21 September 2013

ART BERLIN CONTEMPORARY

Nina Canell at Konrad Fischer Nina Canell at Konrad Fischer Nina Canell at Konrad Fischer Luca Trevisani at Mehdi Chouakri Luca Trevisani at Mehdi Chouakri Andrew Kerr at BQ Berlin Andrew Kerr at BQ Berlin Ull Hohn at Galerie Neu Ull Hohn at Galerie Neu Mie Olise at Duve Mie Olise at Duve Julius von Bismark at alexander levy Julius von Bismarck at alexander levy Timo Klöppel at KWADRAT Timo Klöppel at KWADRAT Tony Oursler at Aviskarl Gallery Tony Oursler at Aviskarl Gallery
all images: Courtesy the galleries, photos by artfridge


The Art Berlin Contemporary (ABC) is said to be, as director Maike Cruse doesn't tire to highlight, "not a business model". But why would an fair not want to be a business model? Or, to put it in other words, how can an art fair NOT automatically turn into a business model? The ABC generates itself as an art exhibition, with the aim to "serve the gallery system and to add something to the arts and culture at large" (see artinfo.com). Once again, in its current sixth edition, the fair only allows solo-presentations and the galleries needed to be invited to participate – applications are out of the question. What's new this time, is the fact that the fair includes lots of performative pieces and that the booths are designated by the artists and not their galleries.

120 artists are represented by 133 galleries, out of which several collaborated to show one artist. The single positions are impressive: Tony Oursler, Hermann Nitsch, Tomas Saraceno, Thomas Zipp or William Tucker. And also the well known young contemporaries such as Julius von Bismarck,  Ulrich Vogl, Andrew Kerr and Thea Djordjadze received much space to get the attention of the visitors.  On the other hand, the use of space in the three halls at Station Berlin is less impressive: With a lack of structure and a lack of clearly designated booths, the fair got a chaotic character with little guidance through the hallways. As most works are site-specific and installation-based, large conceptual pieces are placed next to each other without having any relation with one another. 

The complicated part with officially withdrawing a fair its business character, is that the curation of the fair suddenly moves to the spotlight. And since there is no overall curation, the exhibition turnes into a confusing labyrinth. While many single presentations, as for instance Nina Canell's minimalist object-based ensemble at Konrad Fischer (Düsseldorf), Daniel Gustav Kramer at Sies + Höke (Düsseldorf) or Mie Olise at Duve (Berlin) are outstanding in their booth curation and their composition of architecture and art, the silver upside-down pyramid by Tomas Saraceno at Esther Schipper (Berlin) is dominated by the sight of other large-scale installations and the rough architecture of the space. A similar fate hit the strikingly surreal installation by Danilo Duenas at Galerie Thomas Schulte (Berlin),  that cannot be experienced the way it should be, as it grows into the uneven ceiling.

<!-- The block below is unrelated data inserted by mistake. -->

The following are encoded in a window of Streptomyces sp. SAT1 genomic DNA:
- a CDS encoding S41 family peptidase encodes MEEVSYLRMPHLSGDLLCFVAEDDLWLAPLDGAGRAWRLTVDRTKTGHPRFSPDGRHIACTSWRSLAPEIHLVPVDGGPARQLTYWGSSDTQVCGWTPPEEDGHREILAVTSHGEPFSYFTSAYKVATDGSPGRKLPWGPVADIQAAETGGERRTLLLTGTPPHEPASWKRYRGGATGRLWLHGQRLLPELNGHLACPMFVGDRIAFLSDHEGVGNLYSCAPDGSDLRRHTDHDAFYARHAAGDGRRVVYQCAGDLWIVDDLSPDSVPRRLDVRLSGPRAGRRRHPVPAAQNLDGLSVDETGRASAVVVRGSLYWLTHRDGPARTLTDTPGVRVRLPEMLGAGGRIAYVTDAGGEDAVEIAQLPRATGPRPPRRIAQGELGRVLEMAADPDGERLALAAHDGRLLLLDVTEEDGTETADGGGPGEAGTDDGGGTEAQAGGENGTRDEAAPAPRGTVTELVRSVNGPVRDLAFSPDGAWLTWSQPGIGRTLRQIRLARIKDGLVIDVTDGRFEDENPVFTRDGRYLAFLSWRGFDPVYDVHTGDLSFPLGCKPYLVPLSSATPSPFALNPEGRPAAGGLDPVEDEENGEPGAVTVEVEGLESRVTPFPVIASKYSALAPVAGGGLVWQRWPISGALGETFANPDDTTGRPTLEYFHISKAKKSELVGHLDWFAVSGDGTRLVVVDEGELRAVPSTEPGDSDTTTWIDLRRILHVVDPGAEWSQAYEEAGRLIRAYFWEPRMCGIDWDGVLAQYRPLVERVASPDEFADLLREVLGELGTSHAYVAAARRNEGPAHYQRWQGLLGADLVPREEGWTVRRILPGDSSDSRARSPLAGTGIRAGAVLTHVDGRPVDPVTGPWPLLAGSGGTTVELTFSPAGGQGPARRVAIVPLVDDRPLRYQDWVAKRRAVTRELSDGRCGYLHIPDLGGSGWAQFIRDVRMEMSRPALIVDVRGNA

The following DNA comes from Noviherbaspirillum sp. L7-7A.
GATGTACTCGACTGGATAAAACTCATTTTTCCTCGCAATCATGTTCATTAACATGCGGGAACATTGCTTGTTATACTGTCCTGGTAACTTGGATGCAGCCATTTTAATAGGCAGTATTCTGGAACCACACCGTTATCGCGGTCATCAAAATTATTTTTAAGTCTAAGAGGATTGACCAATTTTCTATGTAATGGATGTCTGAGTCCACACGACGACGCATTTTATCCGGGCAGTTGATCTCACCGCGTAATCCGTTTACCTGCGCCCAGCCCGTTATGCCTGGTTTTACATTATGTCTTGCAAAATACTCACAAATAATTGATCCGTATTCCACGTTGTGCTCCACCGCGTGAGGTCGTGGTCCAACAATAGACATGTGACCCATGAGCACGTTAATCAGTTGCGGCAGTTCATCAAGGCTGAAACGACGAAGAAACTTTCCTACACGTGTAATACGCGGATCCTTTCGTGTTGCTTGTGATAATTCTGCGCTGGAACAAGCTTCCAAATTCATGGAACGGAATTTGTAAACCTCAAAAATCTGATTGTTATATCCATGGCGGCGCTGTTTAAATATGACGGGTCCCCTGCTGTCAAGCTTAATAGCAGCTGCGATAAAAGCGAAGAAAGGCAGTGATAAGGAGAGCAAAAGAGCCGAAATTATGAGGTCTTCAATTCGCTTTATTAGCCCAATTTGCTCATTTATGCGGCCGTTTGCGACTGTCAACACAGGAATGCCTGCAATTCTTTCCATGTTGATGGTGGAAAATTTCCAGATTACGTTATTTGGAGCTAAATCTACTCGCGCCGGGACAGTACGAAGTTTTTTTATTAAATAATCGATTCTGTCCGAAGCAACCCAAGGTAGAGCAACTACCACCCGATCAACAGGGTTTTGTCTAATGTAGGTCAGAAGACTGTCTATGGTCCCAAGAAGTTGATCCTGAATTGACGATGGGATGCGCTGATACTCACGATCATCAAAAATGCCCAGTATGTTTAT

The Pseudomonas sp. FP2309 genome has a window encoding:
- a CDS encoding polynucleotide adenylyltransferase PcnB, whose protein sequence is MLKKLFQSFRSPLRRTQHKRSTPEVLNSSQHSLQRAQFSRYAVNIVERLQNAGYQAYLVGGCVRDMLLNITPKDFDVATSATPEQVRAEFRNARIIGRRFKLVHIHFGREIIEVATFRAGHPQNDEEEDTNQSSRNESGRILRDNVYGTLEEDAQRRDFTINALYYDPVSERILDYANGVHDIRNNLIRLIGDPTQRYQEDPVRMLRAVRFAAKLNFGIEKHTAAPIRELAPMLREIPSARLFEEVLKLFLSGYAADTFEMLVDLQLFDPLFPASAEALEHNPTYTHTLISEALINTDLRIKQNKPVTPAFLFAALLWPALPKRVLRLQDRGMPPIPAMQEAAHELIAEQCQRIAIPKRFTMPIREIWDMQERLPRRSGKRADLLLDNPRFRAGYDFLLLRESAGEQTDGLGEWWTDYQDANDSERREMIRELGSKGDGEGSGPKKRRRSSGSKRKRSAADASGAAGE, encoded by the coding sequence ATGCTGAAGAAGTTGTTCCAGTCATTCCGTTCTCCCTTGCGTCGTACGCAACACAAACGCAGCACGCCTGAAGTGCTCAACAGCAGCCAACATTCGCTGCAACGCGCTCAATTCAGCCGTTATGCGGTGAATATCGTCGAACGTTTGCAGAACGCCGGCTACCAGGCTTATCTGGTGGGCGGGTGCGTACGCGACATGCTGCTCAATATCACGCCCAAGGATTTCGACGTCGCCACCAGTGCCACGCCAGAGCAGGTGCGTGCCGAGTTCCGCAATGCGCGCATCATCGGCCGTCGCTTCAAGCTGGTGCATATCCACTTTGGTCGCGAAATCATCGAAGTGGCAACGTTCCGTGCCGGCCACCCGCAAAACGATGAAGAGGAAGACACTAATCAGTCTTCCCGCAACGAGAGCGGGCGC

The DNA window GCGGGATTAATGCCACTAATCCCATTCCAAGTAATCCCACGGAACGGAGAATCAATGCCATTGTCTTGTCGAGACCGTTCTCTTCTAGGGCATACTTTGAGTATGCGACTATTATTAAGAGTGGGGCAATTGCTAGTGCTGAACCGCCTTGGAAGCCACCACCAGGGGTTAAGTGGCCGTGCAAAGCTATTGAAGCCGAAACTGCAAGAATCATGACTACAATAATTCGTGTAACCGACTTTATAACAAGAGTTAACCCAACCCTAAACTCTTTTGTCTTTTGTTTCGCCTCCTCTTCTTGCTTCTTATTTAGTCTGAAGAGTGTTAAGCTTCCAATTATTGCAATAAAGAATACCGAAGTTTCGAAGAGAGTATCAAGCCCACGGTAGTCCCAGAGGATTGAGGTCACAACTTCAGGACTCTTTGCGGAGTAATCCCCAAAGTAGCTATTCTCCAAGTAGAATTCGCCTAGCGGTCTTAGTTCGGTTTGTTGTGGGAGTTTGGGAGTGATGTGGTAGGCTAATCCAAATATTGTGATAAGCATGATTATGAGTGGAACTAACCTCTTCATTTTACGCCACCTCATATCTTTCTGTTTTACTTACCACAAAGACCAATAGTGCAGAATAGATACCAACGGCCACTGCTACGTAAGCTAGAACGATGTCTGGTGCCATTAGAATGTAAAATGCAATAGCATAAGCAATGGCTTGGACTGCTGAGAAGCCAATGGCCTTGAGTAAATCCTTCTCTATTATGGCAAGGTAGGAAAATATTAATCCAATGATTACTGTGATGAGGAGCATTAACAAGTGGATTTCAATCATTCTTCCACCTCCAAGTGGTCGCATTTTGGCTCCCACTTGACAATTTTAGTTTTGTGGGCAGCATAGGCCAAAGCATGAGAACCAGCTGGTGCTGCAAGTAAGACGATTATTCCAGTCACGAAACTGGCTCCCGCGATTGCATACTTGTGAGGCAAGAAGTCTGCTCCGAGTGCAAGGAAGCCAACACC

Others are a bit more lucky with their booth's location. Timo Klöppel presents an accessible window-house with Galerie KWADRAT (Berlin), which is not only glowing in the middle of the hallway, but also allows the visitors to enter and rest inside. A sculptural work, which are otherwise hardly represented at ABC, by William Tucker with Buchmann Galerie (Berlin) is fortunate too, as the booth is located in a minimalist niche of the building. Two of the most convincing representations were Ulrich Vogl's three poetic cloud and light pieces at the booth of Galerie Opdahl (Stavanger) and Andrew Kerr's paintings, which he presented on a wooden construction next to a men's suit at the booth of BQ (Berlin).

Since the downfall of the former Berlin art fair Art Forum, people have been discussing why Berlin, as the so called capital of art and creativity, doesn't manage to create a fair that is able to compete with Art Cologne, Frieze Art Fair or Art Basel. The ABC, with its slightly pretentious image as a non-commercial art fair, exactly represents what Berlin is known for: very good art and very chaotic business skills.


STATION BERLIN

Luckenwalder Strasse 4—6

10963 Berlin (
U-Bahn Gleisdreieck (U1, U2)
 )
Opening Hours: Friday, 20 September – Sunday, 22 September – noon – 7 p.m.
 

Daily 10 € | Reduced Ticket 8 €


Pauline Curnier Jardin at PSM Pauline Curnier Jardin at PSM
Ulrich Vogl at Galerie OpdahlUlrich Vogl at Galerie Opdahl Ulrich Vogl at Galerie Opdahl Thea Djordjadze at Sprüth Magers Thea Djordjadze at Sprüth Magers Daniel Gustav Kramer at Sies + Höke Daniel Gustav Kramer at Sies + Höke Marie Letkowski at Galerie M + R Fricke Marie Letkowski at Galerie M + R Fricke Muntean / Rosenblum at Galerie Zink Muntean / Rosenblum at Galerie Zink David Lynch at Galerie Karl Pfefferle David Lynch at Galerie Karl Pfefferle Eva Berendes at Sommer & Kohl Eva Berendes at Sommer & Kohl Danilo Duenas at Galerie Thomas Schulte Danilo Duenas at Galerie Thomas Schulte Mark Flood at Peres Projects Mark Flood at Peres Projects Tomas Saraceno at Esther Schipper Tomas Saraceno at Esther Schipper Diana Sirianni at Figge von Rosen Galerie Diana Sirianni at Figge von Rosen Galerie Hermann Nitsch at Studio Morra / Alnitak Art Agency Hermann Nitsch at Studio Morra / Alnitak Art Agency William Tucker at Buchmann Galerie William Tucker at Buchmann Galerie Tilo Schulz at Jochen Hempel Tilo Schulz at Jochen Hempel Thomas Zipp at Galerie Guido W. Baudach Thomas Zipp at Galerie Guido W. Baudach Andreas Fischer at Johann König Andreas Fischer at Johann König
all images: Courtesy the galleries, photos by artfridge
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